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When recycling’s bad for the environment

Special to The Times

I’M as environmentally conscious as the next girl, but I have never recycled a man.

The concept, in case you’re unfamiliar, means putting back into circulation someone you’ve dated by introducing him or her to your buddy. Not exactly catch-and-release, but sort of.

I’ve seen it done, successfully, but not lately and not in this town, where it actually should be mandatory to pass along a guy you’re no longer dating. The pool is so agonizingly small in L.A., certainly for those of us over 30, that no one should be discarded, right? In theory, yes.

But to me, it seems like a cruel perversion of the “Pay It Forward” concept, in which the conversation with a girlfriend would sound something like this:

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Me: Well, he’s a raging narcissist, he’s immature and he’s a “producer.” You guys should go out!

Girlfriend: Are you mad at me?

I just don’t have the stomach for it. I can’t in good conscience unleash my rejects on my friends. Maybe I find out too much about them, with my nosy reporter’s instincts always driving me to dig to the core. Or maybe it’s just because I have tragically bad taste in men, which has been well documented. Then again, I don’t see anyone else in L.A. recycling their castoffs either. What gives, ladies? Little help?

Because I carp constantly about the dating scene, I do try to stir things up. I had a party not long ago with the sole purpose of tossing together a bunch of people from disparate parts of town and different backgrounds. In prepping for this soiree, I asked all my single girlfriends if they had any date-worthy guys they could bring along. The criteria weren’t too strict -- single, interesting, fun, employed. I could’ve added “hot” to the list, but why be unrealistic?

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The answer was unanimous. If my friends knew such men, they’d already be dating them. Ah, of course.

Bottom line: There was a better mix at this party than I would’ve expected, and there was much mingling. Only one hook-up, and that lasted about three dates. Would my girlfriend recycle that guy? Only if she knew someone who was really into bitter, cheap guys who seem incapable of giving compliments and brag about their zero-percent body fat during dinner. Yeah, not so much.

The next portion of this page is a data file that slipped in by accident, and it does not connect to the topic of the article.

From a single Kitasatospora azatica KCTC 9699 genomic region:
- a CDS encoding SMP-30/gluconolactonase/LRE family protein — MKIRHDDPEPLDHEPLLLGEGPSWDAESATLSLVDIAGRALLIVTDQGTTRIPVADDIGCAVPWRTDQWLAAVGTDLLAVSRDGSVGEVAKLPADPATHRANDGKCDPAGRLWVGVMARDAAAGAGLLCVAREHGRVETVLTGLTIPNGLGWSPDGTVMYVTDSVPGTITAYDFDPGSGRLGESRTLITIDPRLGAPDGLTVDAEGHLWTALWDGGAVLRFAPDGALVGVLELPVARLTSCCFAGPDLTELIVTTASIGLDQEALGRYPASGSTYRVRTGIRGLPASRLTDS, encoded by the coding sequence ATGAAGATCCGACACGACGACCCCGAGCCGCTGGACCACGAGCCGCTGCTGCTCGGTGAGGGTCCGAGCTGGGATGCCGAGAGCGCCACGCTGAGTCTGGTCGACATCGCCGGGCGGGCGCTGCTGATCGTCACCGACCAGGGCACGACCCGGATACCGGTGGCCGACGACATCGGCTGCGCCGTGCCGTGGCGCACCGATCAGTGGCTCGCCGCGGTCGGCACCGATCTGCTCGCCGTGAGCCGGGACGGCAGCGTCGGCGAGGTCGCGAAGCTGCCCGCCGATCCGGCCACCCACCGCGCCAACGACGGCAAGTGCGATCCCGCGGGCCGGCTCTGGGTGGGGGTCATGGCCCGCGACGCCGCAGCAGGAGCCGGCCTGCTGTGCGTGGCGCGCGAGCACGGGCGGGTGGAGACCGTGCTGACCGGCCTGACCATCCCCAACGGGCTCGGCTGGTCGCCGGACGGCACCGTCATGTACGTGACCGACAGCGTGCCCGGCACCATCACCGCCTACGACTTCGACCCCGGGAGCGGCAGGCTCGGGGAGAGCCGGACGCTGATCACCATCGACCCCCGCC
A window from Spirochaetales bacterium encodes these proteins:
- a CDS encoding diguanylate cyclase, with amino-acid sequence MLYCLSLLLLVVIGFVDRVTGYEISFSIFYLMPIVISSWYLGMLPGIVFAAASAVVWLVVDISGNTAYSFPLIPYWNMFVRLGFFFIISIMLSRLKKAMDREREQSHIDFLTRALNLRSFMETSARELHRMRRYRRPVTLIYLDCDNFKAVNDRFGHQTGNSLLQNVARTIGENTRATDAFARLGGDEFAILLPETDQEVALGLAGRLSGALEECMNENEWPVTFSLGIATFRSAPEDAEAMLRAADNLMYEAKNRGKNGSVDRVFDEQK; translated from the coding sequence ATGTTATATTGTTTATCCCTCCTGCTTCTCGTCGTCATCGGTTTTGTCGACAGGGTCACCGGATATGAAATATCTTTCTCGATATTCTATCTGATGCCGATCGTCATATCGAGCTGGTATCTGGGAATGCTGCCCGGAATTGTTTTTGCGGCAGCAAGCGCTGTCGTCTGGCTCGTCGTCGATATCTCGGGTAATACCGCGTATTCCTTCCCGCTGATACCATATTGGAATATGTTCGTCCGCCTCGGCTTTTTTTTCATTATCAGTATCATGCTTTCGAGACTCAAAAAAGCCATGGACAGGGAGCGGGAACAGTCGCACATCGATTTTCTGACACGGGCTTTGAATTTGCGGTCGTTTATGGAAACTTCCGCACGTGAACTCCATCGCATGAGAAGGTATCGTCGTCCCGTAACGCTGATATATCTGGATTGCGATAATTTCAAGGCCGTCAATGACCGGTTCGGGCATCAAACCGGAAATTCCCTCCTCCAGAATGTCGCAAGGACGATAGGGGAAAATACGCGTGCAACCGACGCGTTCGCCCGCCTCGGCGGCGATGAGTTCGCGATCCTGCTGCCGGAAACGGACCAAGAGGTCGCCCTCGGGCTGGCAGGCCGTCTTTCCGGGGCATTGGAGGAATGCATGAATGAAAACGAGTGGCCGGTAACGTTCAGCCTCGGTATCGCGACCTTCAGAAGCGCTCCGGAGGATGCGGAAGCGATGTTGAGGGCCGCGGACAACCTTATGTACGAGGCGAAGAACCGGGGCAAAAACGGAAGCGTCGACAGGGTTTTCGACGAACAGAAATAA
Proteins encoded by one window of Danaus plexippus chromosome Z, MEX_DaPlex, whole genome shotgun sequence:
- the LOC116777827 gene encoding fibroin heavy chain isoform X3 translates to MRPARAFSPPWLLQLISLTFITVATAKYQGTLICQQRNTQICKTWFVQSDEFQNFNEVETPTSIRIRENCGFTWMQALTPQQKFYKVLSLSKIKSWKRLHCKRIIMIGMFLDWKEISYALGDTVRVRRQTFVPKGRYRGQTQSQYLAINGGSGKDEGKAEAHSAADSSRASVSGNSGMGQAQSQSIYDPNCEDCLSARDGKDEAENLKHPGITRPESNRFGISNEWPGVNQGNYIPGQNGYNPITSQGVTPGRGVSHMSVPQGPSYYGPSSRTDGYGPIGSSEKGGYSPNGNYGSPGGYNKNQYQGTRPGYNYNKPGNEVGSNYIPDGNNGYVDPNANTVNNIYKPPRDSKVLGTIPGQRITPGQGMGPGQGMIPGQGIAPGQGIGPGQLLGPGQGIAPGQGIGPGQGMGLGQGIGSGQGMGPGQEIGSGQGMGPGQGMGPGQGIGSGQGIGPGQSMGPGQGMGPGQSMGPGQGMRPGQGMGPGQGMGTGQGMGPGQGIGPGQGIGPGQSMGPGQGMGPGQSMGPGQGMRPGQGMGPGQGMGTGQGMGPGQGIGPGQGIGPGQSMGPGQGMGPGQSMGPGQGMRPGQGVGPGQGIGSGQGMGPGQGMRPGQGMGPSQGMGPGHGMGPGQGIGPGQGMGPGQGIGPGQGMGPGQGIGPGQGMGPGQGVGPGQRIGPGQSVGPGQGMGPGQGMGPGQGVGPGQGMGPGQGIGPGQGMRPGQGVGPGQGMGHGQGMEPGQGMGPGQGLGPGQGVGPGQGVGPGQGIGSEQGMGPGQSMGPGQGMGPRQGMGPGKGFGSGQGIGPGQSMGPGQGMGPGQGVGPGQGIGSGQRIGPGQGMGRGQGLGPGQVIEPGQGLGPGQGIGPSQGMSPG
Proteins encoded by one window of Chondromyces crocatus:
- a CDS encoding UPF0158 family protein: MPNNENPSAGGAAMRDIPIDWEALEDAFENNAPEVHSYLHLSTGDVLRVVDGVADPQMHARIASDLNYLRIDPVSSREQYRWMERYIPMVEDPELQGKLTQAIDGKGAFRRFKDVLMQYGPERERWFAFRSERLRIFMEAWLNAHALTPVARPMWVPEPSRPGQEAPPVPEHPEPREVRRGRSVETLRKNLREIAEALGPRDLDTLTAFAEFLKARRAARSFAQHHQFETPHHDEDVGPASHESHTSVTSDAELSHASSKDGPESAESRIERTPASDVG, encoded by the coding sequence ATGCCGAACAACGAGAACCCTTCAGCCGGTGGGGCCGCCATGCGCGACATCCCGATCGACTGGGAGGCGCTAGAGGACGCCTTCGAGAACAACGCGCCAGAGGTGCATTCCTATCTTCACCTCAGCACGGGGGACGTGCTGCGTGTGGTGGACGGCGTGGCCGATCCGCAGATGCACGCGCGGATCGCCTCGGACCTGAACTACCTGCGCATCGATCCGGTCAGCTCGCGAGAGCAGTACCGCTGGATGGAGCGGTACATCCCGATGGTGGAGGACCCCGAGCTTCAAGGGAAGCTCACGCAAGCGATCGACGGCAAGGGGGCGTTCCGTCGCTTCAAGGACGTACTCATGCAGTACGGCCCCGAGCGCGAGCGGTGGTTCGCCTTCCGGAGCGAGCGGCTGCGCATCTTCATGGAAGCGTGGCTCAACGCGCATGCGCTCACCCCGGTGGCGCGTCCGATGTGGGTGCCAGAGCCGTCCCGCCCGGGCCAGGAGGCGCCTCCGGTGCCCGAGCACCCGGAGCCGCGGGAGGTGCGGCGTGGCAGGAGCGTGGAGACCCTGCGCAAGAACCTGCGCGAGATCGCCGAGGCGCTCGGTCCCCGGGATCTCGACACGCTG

A friend suggested recently that instead of a recycling pool, I should create a website populated with men to avoid at all costs. It’d be fun to create all those “most unwanted” profiles.

I considered it, if only for the sense of vindication that would come when others agreed with my scathing assessment of Mr. Wrong for Everybody. But I can’t bring myself to do it. I’d like to save my sisters-in-arms some agony, but I won’t stand in the way of a girl getting some male attention, however brief, in this love-starved singles scene.

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I recently met someone, went on one date and realized quickly that there was no reason to go on a second. Seemed like a good guy, just not for me. Could he be my first recycling prospect? I don’t know him well enough to heartily recommend him to a friend, but I don’t know enough to feel guilty for sending him someone else’s way. I don’t want it to be the end of a friendship, but maybe it could it be the start of a trend.

T.L. Stanley can be reached at weekend@latimes.com.

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Dating, jury duty, and uncovering evidence of their parallels.


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